Hurricane Irma: AJ’s Press GoFundMe for Employees

During Hurricane Irma, local Tampa sandwich shop AJ’s Press was damaged by the storm.

The damage will take at least 2 weeks to fix which will impact the employees who work there. In response, AJ’s Press has setup a GoFundMe for their employees and to help cover damages that will not be covered from the storm.

Donate here: http://www.gofundme.com/ajs-press-pay-for-team-2-wks-close

Advertisements

Nightmare: Crowne Plaza Charleston Airport Conv. Ctr. Hotel

During Hurricane Irma my family and I voluntarily evacuated from Florida when we saw that Irma could arrive as a Category 3 or 4 hurricane in our hometown and be devastating. We decided to head to South Carolina, thinking it would be far away enough from the storm since Irma was turning northwest and was about 800 miles from our home.

Searching online we found Crowne Plaza Charleston Airport Convention Center hotel. Holding a 4.5 rating online on major websites – we decided why not and booked a stay at $135 a night for 3 days. The hotel was inland from Charleston – far enough not to seriously flood from any serious storm surges.

We experienced a nightmare stay there.

Everything started off alright when we arrived. Our first hiccup was when we sat at the bar after arriving and the bartender there was clearly ready to go home and waiting for someone to cover his shift.

He was irritable and unfriendly. He claimed his home was in a flood zone and he wanted to get some things done there. I definitely understand that, but why is that the customers problem? Some other customers showed up at the hotel and he was completely friendly to them, which was surprising.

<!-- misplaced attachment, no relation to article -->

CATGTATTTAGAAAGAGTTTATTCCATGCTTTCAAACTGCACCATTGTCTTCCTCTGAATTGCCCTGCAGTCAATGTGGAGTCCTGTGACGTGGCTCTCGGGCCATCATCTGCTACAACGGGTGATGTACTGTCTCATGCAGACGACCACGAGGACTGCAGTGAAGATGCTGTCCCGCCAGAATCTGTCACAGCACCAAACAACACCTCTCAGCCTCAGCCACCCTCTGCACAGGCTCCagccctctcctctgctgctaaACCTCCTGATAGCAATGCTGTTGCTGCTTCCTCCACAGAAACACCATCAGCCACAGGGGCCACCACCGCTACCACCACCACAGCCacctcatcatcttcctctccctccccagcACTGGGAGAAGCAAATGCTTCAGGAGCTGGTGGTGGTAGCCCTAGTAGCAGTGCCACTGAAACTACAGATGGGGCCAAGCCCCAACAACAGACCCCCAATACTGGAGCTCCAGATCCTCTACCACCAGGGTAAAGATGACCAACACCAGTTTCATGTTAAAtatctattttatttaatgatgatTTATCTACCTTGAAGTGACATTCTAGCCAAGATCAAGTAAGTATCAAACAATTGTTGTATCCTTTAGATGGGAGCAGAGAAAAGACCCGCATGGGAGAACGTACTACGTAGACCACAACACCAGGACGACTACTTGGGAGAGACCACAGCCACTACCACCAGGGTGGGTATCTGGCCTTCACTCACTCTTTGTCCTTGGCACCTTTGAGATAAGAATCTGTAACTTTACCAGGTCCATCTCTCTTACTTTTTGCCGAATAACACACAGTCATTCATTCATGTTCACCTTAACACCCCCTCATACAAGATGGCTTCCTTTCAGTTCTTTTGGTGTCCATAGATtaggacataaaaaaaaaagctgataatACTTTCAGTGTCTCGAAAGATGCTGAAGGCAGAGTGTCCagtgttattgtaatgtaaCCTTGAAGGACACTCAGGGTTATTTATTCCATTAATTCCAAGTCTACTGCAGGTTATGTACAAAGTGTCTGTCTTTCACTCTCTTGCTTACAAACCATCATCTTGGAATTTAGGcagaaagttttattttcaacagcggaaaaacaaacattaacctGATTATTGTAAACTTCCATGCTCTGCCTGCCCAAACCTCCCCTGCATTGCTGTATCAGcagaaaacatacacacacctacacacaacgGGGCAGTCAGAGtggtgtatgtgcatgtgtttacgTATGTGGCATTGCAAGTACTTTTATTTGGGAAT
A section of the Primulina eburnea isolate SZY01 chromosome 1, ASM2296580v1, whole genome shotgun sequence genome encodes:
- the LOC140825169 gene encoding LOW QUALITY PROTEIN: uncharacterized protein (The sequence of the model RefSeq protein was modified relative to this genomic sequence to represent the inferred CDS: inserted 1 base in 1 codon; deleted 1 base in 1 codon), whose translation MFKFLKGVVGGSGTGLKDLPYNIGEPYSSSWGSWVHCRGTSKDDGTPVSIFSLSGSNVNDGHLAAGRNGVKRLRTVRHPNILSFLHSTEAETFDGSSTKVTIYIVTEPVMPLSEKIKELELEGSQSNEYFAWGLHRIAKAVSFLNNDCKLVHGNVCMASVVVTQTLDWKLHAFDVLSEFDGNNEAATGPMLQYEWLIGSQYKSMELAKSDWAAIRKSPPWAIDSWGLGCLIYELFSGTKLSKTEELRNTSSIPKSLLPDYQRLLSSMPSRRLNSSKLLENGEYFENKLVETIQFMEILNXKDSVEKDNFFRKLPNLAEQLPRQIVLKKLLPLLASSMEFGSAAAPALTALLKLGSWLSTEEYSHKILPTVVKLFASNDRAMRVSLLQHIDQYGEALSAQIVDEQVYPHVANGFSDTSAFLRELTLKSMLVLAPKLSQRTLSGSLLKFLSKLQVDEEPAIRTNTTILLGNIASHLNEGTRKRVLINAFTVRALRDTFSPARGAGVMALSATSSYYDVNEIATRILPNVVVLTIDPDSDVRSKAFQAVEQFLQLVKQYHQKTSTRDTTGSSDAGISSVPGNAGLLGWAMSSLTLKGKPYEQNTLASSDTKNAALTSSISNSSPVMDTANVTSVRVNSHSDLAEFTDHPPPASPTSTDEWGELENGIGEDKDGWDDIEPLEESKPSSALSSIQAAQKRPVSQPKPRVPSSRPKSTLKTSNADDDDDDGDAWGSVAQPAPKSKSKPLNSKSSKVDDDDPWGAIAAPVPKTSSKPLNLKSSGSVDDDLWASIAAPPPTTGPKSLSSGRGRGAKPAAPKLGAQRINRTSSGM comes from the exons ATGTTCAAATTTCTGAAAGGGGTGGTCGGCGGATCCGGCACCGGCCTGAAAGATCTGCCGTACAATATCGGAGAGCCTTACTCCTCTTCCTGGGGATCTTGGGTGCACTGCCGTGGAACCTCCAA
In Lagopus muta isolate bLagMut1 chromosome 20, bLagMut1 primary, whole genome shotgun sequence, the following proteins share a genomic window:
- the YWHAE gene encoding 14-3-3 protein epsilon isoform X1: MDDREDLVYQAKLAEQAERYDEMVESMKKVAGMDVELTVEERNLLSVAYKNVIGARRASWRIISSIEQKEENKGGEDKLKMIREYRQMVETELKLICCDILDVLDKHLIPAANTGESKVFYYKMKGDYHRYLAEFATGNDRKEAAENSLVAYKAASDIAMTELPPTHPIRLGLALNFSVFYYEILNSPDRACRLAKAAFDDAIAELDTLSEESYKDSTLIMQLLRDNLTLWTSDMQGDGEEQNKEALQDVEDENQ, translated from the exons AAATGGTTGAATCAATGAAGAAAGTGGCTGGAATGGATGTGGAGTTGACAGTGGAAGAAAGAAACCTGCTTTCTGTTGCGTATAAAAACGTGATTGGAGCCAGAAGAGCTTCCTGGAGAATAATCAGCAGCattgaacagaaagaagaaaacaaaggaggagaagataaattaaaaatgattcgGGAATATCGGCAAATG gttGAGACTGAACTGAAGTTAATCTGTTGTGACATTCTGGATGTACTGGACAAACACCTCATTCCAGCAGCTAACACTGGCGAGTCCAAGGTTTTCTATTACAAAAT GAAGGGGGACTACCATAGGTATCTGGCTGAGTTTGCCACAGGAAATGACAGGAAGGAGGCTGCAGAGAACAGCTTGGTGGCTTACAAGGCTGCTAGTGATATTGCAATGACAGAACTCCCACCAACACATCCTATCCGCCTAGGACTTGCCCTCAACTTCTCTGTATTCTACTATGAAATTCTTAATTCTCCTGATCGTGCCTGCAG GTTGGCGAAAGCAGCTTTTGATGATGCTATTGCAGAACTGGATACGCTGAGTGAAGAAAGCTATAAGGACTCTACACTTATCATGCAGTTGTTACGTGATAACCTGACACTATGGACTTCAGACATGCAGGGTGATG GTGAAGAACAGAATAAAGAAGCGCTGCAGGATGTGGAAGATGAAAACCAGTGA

The next day was a mostly normal day until we came home to our hotel room and found a ROACH inside our room.


Clearly the room had been sprayed with some kind of poison for bugs because the roach was upside down, but it was still moving and it moved when we entered the room.

I have NEVER seen a roach in a hotel room before. It was disgusting. I reached out to the hotel’s management and they told me something would be done the next day within 24 hours, but we never heard from the manager and nothing was done.

The next day at the hotel we found notices put up that the service staff was going to be limited because of Hurricane Irma’s outer bands. Some staff had left to flee the tropical storm winds and rain because they live in flood zones. Fair enough –  some prior notice would have been nice though.

There was no room service during our entire stay at the hotel even when the staff was actually there.

Due to the storm, changes were made to the restaurant. The hotel said they would offer buffet service at prices ranging from $10-$18 per person to make up for the staff shortages.